At last, Todd Karr has published the revised and expanded edition of Martin Gardner’s seminal book, Encyclopedia of Impromptu Magic. He asked several magicians to comment on the importance of this book, for a feature story in this month’s Genii Magazine. I was honored to share my thoughts in this feature, alongside Eric Mead, Joel Hodgson, Paul Daniels, Levent, Christopher Hart, Quentin Reynolds, Jade, and John Fisher.
MALINI-ESQUE IMPROMPTU MAGIC IN GARDNER’S ENCYCLOPEDIA
[Published in Genii Magazine, November 2015, page 67]
In the early twentieth century, Max Malini made his reputation performing impromptu tricks for members of the upper class. He sidled up to socialites and policy-makers in upscale hotel lobbies and presented a cascade of off-the-cuff miracles that compelled them to visit his ballroom show.
As I’ve modeled much of my own career after Malini (he too performed at New York’s Waldorf Astoria), I often hunt for quick Malini-esque tricks and stunts that make a strong impact on discerning crowds. Martin Gardner’s Encyclopedia of Impromptu Magic is full of such items, and I’ll share a few that have served me well.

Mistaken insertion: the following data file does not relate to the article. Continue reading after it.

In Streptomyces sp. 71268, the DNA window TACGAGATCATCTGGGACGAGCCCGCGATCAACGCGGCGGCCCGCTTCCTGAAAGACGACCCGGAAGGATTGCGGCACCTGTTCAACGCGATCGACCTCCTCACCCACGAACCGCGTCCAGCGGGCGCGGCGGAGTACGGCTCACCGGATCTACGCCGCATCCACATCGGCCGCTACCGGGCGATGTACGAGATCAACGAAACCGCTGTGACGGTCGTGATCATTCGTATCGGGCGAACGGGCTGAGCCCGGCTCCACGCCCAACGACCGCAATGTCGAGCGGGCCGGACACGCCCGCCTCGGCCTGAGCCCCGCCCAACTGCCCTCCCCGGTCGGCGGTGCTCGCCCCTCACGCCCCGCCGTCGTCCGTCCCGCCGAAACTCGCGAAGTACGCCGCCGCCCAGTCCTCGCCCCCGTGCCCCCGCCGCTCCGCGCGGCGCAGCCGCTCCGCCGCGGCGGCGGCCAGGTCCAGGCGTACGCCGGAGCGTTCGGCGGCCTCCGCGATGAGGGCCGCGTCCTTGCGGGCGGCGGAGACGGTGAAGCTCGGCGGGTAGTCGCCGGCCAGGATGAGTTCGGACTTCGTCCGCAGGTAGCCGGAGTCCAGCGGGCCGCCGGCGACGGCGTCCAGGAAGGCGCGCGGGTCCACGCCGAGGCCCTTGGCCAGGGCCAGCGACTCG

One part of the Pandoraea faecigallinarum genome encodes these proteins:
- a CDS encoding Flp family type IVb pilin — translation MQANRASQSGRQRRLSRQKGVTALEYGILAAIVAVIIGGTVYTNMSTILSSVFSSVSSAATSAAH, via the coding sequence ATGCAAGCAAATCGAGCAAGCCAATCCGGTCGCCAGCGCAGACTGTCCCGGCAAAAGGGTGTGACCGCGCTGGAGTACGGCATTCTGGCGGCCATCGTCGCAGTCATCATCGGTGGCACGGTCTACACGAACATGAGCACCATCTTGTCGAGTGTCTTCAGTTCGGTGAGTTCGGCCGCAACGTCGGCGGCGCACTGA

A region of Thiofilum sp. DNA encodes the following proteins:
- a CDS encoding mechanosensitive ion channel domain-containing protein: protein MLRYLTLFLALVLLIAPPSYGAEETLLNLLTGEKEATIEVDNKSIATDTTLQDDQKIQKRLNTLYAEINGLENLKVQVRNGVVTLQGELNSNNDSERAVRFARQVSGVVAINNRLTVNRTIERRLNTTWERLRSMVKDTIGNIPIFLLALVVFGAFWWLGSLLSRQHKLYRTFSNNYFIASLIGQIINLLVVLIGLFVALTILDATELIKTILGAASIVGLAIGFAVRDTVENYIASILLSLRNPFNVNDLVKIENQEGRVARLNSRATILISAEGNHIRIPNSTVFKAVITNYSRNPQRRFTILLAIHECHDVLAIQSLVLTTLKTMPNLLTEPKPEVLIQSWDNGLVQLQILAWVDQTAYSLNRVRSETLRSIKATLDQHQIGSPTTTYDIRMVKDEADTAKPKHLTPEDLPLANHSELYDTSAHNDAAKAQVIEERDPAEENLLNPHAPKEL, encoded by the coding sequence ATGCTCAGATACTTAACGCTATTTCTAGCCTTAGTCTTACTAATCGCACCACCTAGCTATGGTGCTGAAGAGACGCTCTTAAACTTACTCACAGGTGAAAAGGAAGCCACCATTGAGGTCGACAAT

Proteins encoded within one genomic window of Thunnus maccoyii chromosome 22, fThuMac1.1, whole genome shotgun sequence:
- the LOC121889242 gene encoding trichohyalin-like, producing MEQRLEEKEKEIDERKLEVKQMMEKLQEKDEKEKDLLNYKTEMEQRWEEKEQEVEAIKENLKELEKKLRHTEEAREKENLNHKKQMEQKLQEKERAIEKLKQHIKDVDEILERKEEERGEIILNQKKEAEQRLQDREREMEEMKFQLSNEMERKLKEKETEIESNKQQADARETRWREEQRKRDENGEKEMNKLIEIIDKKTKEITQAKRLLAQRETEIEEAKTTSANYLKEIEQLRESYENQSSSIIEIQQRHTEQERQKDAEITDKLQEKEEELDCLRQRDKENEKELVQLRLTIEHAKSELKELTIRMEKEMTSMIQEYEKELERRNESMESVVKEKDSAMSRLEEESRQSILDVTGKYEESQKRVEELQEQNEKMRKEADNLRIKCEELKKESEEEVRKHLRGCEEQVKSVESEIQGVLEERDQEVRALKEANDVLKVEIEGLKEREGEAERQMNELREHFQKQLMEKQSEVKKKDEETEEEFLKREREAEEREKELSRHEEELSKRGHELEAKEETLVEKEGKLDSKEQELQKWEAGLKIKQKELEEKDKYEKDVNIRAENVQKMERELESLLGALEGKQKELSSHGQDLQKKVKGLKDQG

The Jumping Cigar Band has been in my repertoire for decades – it’s quick and visual, and audiences of all ages are surprised when the cigar band (or borrowed ring) jumps from your first to second finger, and then back.
Malini’s “Three From One” is sensational – you borrow a coin, split it into two coins, and then split one of those again into two coins.
The Magnetic Cigar that clings to your fingers is wonderful (with two methods given, but I prefer the one with the straight pin), and the impromptu methods for Torn and Restored Bill, when combined together in the style of Leipzig, form a healthy routine.
Finally let’s not forget the Malini “Button Biting” effect. I keep a case full of various styled buttons, with different colored thread, in my close-up kit for when I spot a matching button/thread combination.